Teach Your Children Well

Nyla Khan ’14 has built a network of progressive schools in the United Arab Emirates with a mission to educate even children of little means.

Illustration of Nyla Khan

As a child growing up in Dubai, Nyla Khan ’14 wasn’t afraid to stand up against the norm, a trait she picked up from her parents, who married across religious borders. Her Catholic mother and Muslim father left their home country of India, where interfaith unions were largely frowned upon, for better opportunities in the United Arab Emirates. “The rebelliousness of my parents played a big role in shaping my view of the world,” Khan says. “I was pretty opinionated as a young woman, which probably came across as being stubborn. In many ways, I found myself feeling very different from everyone else.”

Khan has channeled that independence into an entrepreneurial career driven by her passion for education. Today, she is the co-founder and executive director of Kids World Nurseries, a UAE-based network of Montessori schools that focus on child-centered education. She also co-founded Mirai Partners, a learning and development organization. In 2018 Forbes Middle East recognized her as one of the top second-generation Indian leaders in the Arab world. Khan’s work aims to close the gap between the current state of education in the UAE, where high-quality schools remain accessible only to those who can afford them, and what it could be. Instead of profit-driven, exclusive schooling, she envisions a world where affordable education is available to all children.

“My dream is to create sustainable, accessible models of education that create a measurable impact in terms of learning outcomes for students, and building the nurseries is part of that.”

She credits her education at Sarah Lawrence, where she studied child development and gender studies, as extremely influential to her work. One of her boarding school teachers in India recommended the College, thinking Khan would fit in perfectly. She was right.

“At Sarah Lawrence, I really learned that if you have an idea to change the world, you can do it—and the school will give you the tools to work on it,” Khan says. “My dream is to create sustainable, accessible models of education that create a measurable impact in terms of learning outcomes for students, and building the nurseries is part of that.”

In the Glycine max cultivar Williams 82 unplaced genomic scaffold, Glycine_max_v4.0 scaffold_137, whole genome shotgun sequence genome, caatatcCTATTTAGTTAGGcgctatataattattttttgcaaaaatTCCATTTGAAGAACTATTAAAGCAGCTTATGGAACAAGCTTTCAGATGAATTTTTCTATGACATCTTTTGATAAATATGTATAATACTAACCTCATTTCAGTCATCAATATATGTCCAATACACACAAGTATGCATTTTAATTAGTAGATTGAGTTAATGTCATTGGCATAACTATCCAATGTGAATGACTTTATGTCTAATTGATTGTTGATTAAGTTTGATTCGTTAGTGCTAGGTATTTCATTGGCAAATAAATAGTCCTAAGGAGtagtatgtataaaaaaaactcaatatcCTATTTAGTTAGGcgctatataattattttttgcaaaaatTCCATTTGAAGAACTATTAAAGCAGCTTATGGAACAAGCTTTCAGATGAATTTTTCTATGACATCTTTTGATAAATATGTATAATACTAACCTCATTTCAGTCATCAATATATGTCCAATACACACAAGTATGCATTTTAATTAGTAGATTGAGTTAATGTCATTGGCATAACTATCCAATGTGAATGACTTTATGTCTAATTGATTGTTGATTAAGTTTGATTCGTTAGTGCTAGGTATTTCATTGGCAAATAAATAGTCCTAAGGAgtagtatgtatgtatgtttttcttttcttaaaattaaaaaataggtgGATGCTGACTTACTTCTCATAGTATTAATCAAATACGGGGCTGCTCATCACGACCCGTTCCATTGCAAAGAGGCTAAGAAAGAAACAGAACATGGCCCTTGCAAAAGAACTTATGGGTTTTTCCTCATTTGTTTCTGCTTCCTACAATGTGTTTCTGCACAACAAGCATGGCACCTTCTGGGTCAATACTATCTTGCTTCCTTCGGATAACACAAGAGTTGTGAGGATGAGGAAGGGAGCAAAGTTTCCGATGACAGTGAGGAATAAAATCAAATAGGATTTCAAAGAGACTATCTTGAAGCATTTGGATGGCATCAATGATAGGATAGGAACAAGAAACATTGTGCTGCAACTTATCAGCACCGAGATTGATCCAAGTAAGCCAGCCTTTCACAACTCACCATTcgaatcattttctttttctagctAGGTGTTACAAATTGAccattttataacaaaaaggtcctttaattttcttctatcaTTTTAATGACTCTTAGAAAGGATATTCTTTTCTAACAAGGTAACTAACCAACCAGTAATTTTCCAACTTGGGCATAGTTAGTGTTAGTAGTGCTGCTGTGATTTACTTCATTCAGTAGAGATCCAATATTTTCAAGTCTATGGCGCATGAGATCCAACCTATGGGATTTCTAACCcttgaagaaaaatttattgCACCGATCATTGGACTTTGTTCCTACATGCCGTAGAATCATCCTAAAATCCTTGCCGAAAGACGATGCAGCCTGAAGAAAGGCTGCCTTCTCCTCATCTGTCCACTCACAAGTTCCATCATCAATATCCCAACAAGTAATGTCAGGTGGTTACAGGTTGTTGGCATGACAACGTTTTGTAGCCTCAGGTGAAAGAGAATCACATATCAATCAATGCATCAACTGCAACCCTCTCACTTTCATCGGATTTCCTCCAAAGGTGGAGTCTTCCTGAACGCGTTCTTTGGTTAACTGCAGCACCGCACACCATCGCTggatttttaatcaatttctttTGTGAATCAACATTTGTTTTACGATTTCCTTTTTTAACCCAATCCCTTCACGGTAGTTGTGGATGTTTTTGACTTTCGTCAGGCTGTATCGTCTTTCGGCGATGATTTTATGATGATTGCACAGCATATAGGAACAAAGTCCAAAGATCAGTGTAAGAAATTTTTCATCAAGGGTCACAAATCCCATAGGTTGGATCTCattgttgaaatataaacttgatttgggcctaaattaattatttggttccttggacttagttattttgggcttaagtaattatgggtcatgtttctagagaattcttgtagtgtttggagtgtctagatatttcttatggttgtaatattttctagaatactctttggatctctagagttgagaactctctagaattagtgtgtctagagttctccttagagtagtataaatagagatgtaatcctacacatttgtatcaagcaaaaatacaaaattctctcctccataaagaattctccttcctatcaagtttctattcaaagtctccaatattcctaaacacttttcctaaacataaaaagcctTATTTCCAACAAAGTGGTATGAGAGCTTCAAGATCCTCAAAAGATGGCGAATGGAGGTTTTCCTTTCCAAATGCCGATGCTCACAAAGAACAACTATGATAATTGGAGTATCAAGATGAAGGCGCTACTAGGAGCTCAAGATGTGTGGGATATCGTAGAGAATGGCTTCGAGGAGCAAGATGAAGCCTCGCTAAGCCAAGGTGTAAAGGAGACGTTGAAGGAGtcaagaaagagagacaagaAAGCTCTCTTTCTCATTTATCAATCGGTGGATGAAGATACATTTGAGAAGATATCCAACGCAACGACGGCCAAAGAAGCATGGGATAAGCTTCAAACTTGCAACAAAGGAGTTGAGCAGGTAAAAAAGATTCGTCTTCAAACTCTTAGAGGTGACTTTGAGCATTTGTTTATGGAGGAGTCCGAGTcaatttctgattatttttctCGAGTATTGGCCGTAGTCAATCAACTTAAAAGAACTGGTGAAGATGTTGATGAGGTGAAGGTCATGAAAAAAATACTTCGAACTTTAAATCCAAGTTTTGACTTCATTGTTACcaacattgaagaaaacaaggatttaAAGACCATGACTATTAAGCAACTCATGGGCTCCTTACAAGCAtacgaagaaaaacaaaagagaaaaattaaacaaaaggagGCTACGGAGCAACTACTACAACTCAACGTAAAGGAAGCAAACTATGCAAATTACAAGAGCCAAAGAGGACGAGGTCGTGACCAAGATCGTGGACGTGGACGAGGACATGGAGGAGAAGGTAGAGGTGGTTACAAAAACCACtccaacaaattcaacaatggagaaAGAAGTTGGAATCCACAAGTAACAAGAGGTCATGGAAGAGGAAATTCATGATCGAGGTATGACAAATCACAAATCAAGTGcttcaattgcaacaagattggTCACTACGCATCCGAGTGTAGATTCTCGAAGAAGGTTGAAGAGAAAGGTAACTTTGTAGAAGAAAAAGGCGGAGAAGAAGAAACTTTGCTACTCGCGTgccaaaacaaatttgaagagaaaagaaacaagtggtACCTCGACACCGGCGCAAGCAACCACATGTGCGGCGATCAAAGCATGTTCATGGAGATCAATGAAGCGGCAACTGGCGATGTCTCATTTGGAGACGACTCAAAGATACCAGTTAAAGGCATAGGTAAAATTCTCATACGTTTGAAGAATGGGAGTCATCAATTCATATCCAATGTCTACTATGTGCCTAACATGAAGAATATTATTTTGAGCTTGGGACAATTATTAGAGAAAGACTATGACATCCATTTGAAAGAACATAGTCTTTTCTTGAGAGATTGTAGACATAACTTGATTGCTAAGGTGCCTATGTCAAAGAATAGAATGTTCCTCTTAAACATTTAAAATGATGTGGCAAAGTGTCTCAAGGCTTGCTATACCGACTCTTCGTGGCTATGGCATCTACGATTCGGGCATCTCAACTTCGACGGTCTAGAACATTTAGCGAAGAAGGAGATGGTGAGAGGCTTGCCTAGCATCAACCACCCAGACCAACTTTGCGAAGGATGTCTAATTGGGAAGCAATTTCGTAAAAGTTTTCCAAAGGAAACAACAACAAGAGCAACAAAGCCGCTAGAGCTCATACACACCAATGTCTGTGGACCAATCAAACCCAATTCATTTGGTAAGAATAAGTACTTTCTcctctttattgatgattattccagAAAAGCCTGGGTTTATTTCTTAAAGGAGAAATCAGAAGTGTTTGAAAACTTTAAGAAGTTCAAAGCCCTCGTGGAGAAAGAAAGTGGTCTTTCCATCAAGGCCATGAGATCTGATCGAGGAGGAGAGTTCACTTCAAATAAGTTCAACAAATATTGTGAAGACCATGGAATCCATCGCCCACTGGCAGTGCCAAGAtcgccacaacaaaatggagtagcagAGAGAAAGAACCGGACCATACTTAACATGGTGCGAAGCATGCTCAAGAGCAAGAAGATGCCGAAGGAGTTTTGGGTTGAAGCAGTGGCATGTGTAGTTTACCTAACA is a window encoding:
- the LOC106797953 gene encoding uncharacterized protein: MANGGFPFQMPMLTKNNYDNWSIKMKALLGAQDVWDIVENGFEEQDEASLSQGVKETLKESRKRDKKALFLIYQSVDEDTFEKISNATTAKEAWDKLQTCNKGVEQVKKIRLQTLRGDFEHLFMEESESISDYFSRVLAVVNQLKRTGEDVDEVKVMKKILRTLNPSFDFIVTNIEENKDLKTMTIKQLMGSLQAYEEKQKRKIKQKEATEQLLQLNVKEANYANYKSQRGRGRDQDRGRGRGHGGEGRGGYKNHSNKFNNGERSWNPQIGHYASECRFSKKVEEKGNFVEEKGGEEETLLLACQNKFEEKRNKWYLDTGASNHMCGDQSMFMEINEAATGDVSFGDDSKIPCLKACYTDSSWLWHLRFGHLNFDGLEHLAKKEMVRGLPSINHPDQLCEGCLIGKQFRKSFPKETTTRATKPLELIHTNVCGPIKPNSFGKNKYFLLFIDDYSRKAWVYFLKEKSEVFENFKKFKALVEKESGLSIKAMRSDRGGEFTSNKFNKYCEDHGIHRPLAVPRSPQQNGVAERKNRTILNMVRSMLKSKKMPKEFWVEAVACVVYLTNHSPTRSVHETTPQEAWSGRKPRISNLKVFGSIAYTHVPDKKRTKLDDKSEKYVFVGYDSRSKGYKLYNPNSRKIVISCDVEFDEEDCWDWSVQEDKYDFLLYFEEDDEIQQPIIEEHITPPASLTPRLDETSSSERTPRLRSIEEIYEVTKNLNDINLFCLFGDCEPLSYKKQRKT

Khan’s commitment to education and entrepreneurship comes from her mother, Lovita Chauhan, who established the first Kids World Nursery in 2004. Chauhan witnessed the benefits of a progressive educational model for little Nyla, who enrolled in a Montessori classroom at the age of 2. This experience sparked an interest in starting her own specialized teaching nursery.

Khan took the helm from her mother in 2016, revamping the business model to reduce the high cost of the Montessori curriculum. “Private education, which is the only education available in this expat-majority country, is heavily centered on profit and merit,” she says. “We have worked very hard to create a system that is able to offer a great education that is accessible to all.”

“Private education, which is the only education available in this expat-majority country, is heavily centered on profit and merit. We have worked very hard to create a system that is able to offer a great education that is accessible to all.”

The company uses local storefronts as classrooms and trains teachers in-house to cut costs. Profit is invested back into the business, which allows the nurseries to maintain high standards without charging top dollar. Khan wants to expand the number of nurseries in the UAE to 20 in the near future, with additional plans to franchise the business throughout India.